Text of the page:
Impromptu writing, whatever comes...on writing or whatever the question of the day is.
|"Lorsque j'avais six ans j'ai vu, une fois, une magnifique image, dans un livre sur la Forêt Vierge qui s'appelait "Histoires Vécues". Ca représentait un serpent boa qui avalait un fauve."
Joking aside, this is the opening sentences of Le Petit Prince by Antoine de Saint-Exupéry. It has been translated as: "Once when I was six years old I saw a beautiful picture in a book about the primeval forest called True Stories. It showed a boa constrictor swallowing an animal."
Even though The Little Prince is my all-time favorite book, as first sentences of written works go, this one averages in the middle of the opening-lines arc. I like it better when suddenly, I'm right inside the story.
My second all-time favorite book is Jane Eyre by Charlotte Brontë. Its opening also averages in the middle of the arc. "There was no possibility of taking a walk that day." Although there is action in this sentence, it doesn't really tell me anything about the story. Still it pulls me in.
Now check the following out. These opening sentences have action and they tell or imply something about the general story.
"Many years later, as he faced the firing squad, Colonel Aureliano Buendía was to remember that distant afternoon when his father took him to discover ice." Gabriel García Márquez, One Hundred Years of Solitude
"It was inevitable: the scent of bitter almonds always reminded him of the fate of unrequited love." Gabriel Garcia Marquez: Love in the Time of Cholera
No wonder Gabriel Garcia Marquez won the Nobel prize for literature, as did most of the authors in the following examples:
"He was an old man who fished alone in a skiff in the Gulf Stream and he had gone eighty-four days now without taking a fish." Ernest Hemingway, The Old Man and The Sea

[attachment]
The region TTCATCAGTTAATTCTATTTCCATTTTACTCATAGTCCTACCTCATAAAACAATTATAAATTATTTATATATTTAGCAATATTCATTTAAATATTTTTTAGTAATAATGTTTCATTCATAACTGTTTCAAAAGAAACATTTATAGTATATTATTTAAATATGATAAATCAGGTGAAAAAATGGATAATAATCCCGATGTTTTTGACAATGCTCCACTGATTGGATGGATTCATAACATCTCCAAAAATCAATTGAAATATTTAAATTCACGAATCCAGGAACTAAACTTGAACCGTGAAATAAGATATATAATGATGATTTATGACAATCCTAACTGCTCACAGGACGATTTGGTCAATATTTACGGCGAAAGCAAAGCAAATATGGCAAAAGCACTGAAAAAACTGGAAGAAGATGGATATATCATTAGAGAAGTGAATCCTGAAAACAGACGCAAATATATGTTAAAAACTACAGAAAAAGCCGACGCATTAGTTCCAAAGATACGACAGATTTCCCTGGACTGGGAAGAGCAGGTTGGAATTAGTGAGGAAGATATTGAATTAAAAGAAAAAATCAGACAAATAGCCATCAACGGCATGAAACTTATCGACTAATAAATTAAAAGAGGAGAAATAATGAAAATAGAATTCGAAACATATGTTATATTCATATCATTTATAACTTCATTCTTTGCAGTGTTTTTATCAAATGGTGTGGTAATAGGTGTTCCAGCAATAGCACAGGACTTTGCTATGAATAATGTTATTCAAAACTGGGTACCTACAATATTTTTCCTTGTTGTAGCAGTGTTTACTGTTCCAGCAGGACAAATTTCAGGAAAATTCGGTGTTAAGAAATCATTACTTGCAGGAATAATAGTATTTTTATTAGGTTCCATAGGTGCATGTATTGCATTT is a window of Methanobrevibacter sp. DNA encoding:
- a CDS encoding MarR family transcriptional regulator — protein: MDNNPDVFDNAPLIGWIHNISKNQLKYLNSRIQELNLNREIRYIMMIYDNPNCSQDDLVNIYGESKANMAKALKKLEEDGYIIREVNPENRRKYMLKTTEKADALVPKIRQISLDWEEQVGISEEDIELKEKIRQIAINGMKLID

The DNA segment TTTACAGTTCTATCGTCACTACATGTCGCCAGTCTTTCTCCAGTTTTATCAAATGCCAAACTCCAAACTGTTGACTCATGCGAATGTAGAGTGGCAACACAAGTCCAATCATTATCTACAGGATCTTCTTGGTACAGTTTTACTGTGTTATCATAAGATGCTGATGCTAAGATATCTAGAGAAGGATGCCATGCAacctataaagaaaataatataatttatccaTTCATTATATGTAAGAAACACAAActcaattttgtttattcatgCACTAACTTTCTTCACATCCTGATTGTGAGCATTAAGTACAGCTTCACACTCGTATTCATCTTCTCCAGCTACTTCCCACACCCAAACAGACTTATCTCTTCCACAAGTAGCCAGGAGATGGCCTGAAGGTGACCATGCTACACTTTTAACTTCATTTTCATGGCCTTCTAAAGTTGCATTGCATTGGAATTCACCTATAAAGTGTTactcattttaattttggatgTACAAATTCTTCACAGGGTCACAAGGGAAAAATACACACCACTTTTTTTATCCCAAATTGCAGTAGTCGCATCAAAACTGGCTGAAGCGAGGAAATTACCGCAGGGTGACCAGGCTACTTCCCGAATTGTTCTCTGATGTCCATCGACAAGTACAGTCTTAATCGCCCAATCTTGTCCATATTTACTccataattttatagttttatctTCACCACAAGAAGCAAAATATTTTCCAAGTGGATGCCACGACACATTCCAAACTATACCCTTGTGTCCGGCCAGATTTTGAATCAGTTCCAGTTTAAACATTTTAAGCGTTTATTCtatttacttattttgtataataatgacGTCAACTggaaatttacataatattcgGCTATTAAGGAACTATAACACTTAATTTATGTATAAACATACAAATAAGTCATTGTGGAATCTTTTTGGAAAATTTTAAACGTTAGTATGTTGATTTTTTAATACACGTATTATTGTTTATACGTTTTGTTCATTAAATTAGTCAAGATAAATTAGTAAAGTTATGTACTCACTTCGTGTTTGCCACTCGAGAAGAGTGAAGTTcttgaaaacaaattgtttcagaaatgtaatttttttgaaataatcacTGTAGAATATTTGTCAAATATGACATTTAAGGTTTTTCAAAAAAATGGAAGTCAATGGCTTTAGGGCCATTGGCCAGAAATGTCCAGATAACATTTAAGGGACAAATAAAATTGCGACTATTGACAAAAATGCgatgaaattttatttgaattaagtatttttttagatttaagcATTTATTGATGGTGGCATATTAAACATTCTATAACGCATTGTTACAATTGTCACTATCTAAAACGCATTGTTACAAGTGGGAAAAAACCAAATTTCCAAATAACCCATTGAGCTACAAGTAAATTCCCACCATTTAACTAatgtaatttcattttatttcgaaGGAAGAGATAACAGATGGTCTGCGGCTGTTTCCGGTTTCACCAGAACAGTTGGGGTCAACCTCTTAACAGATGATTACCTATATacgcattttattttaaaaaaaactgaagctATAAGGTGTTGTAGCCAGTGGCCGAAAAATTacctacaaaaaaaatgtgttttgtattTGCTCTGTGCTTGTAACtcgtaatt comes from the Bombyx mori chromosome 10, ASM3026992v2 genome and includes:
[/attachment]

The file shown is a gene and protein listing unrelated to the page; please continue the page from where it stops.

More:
"Stately, plump Buck Mulligan came from the stairhead, bearing a bowl of lather on which a mirror and a razor lay crossed." James Joyce, Ulysses
"It was a wrong number that started it, the telephone ringing three times in the dead of night, and the voice on the other end asking for someone he was not." Paul Auster, City of Glass
"Through the fence, between the curling flower spaces, I could see them hitting." William Faulkner, The Sound and the Fury
"Mother died today." Albert Camus, The Stranger
"They shoot the white girl first." Toni Morrison, Paradise
"As Gregor Samsa awoke one morning from uneasy dreams he found himself transformed in his bed into a monstrous vermin." Franz Kafka, Metamorphosis
Many writers give the utmost importance due to the opening lines. Stephen King spends months and even years, writing opening lines. He says he just writes the story, then goes back and works on the opening line.
The opening line is not only there as a hook, but it also serves as a quick introduction to a writer's style, as a good sentence tends to do.
A really bad first sentence, many times, has convinced me not to read a novel or a story. A sentence like, "This is what happened," doesn't say anything to me. It is dull, uncreative, and sounds like the hesitant writer is trying pull his courage together to tell me something he is pushed to tell. In the same vein is the opening line that starts with the weather especially when the weather has no bearing on the story. Blatant grammar flaws are no help either.
On the other hand, I'll go on reading the story if the first sentence pulls me in right into the action or hints at or says something about the general plot or the main character. Then, I'm overjoyed if that sentence has a distinct voice in it, usually the writer's voice. With a truly good story, a powerful voice is there in the first sentence.
It can be argued that a story won't stand alone on its first sentence and the plot and characters are the real work. Agreed! Still, the first sentence is the first thing that acquaints me to the story; therefore, its muscle is incredibly strong.
Prompt: Take the first sentence from your favorite book and make it the first sentence of your Blog entry.